Mini Review - Insights in Nutrition and Metabolism (2022) Volume 6, Issue 4
Glucose metabolism, breakdown and its regulation in liverAmena Rukhsar*
Department of Biochemistry, Faculty of Science, Agriculture & Engineering, Newcastle University, United Kingdom
- *Corresponding Author:
- Amena Rukhsar
Department of Biochemistry
Faculty of Science, Agriculture & Engineering
Newcastle University, United Kingdom
Received: 30-Jun-2022, Manuscript No. AAINM-22-68167; Editor assigned: 02-Jul-2022, PreQC No. AAINM-22-68167(PQ); Reviewed: 16-July-2022, QC No. AAINM-22-68167; Revised: 21-Jul-2022, Manuscript No. AAINM-22-68167(R); Published: 28-Jul-2022, DOI:10.35841/aainm-6.4.117
Citation: Rukhsar A. Glucose metabolism, breakdown and its regulation in liver. Insights Nutr Metab. 2022;6(4):117
Glucose homeostasis is firmly regulated to meet the energy prerequisites of the vital organs and keep an individual's health. The liver plays a significant part in the control of glucose homeostasis by controlling different pathways of glucose metabolism, including glycogenesis, glycogenolysis, glycolysis and gluconeogenesis. Both the acute and chronic guideline of the proteins associated with the pathways are expected for the legitimate working of these complex interlaced systems.
Glucose homeostasis, Glycogenesis, Glycogenolysis, Glycolysis.
Outline of glucose metabolism in the liver
Depriving conditions, dietary carbohydrates are processed and digested by different glucosidases in the gastrointestinal system, and the resultant monosaccharides, predominantly hexose glucose, are moved into different tissues as an essential fuel for ATP age. In most mammalian tissues, the catabolism of glucose into pyruvate, named glycolysis, is safeguarded as a significant pathway in evoking ATP . In tissues with bountiful mitochondria, cytosolic pyruvate is moved into the mitochondrial network, changed over completely to Acetyl- CoA by pyruvate dehydrogenase complex, and integrated into the Krebs cycle related to oxaloacetate. The cycle creates energy identical to ATP (that is, GTP) as well as both NADH and FADH2, which act as significant electron transporters for electron transport chain-oxidative phosphorylation, bringing about the age of ATP.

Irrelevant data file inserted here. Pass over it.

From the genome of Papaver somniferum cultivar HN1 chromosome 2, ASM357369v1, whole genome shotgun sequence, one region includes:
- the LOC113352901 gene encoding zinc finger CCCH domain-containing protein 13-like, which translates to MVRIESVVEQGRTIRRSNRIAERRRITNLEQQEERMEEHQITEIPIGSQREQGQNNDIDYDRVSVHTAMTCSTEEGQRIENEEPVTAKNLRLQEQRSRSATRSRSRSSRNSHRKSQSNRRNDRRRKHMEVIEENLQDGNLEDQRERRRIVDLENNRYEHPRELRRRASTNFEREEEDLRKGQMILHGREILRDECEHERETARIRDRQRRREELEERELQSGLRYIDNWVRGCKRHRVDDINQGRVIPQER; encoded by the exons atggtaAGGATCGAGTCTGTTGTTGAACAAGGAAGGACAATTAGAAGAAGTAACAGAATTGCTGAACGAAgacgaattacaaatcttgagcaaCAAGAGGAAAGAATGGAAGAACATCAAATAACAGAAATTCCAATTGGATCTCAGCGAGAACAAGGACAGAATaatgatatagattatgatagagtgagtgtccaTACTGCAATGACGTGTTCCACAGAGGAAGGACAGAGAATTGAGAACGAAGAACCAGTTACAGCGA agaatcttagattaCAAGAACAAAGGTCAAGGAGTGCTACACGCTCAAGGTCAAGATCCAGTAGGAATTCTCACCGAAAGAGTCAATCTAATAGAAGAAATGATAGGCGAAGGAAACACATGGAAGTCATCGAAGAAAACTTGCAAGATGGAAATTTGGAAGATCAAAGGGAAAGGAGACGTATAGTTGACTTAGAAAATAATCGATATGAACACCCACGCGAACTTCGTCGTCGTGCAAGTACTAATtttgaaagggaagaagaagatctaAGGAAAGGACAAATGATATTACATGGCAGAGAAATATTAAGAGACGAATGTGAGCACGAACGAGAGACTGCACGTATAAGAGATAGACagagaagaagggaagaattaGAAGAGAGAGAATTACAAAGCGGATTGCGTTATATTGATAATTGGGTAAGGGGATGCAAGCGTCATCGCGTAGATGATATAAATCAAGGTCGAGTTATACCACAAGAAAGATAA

Under fasting conditions, the liver plays a significant part in producing glucose as a fuel for different tissues, like the mind, red blood cells and muscles. At first, an expansion in the pancreatic chemical glucagon starts the outpouring of kinase activity (expressed underneath exhaustively) that sets glucose free from the put away glycogen by means of glycogenolysis . Normally, put away glycogen is basic for keeping up with glucose homeostasis in well evolved creatures during a short-term fasting period. During a more extended term quick or starvation, basically the put away glycogen in the liver is all drained (after ~30 h of fasting), and once more glucose combination or gluconeogenesis is liable for the age of glucose as a fuel for different tissues. Major non-carbohydrate antecedents for gluconeogenesis are lactate, which is moved from fringe tissues like skeletal muscles or red blood cells, and glycerol, which is let out of the fat tissues through improved lipolysis during fasting. A large portion of the underlying precursors for gluconeogenesis are produced in the mitochondria (with the exception of glycerol 3-phosphate through glycerol kinase action), however most of the response happens in the cytosolic part of the cell.
Regulation of glycogen metabolism in the liver